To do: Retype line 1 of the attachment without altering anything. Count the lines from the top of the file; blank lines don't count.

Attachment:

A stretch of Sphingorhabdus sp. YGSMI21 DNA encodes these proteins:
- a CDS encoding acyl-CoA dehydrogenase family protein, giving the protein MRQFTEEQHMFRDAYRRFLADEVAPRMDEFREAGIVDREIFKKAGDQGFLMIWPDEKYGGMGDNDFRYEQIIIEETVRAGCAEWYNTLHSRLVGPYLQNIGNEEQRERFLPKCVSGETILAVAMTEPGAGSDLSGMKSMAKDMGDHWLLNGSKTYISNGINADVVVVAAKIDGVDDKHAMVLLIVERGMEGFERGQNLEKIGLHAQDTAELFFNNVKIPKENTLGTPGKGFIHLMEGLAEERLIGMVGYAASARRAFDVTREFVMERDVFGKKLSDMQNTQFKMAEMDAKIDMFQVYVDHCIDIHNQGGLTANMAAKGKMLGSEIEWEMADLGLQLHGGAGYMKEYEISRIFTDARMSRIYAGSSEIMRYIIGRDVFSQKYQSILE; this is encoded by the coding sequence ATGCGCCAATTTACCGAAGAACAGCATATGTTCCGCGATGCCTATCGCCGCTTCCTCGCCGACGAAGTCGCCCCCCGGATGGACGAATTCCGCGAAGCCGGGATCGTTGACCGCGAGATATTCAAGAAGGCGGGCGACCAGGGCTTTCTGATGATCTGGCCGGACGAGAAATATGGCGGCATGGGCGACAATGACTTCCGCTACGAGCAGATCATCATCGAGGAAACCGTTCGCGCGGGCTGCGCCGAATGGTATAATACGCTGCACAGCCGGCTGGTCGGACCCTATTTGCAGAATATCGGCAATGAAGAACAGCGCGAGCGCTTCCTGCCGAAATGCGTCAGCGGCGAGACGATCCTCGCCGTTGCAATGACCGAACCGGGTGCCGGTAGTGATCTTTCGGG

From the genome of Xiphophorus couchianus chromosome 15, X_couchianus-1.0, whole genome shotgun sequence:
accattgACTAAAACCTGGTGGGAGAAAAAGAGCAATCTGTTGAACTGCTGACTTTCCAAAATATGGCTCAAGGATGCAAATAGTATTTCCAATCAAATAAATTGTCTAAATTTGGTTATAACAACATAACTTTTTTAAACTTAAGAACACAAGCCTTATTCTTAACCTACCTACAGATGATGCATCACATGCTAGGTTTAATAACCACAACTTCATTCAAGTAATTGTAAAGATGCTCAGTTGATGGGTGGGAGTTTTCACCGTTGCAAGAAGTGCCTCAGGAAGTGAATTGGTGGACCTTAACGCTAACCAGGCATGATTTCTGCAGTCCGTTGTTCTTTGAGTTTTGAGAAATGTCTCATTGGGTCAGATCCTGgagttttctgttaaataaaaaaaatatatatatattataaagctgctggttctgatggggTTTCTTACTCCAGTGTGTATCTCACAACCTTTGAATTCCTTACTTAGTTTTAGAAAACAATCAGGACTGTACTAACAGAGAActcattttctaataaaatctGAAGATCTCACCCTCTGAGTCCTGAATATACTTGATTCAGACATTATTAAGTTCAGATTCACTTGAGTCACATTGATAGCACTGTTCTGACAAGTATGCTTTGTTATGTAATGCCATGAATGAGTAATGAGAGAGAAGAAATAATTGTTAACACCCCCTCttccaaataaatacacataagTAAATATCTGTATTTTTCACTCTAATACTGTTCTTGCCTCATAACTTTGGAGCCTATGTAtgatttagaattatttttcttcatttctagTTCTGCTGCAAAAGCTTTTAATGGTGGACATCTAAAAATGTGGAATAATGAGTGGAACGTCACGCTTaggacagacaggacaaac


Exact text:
A stretch of Sphingorhabdus sp. YGSMI21 DNA encodes these proteins: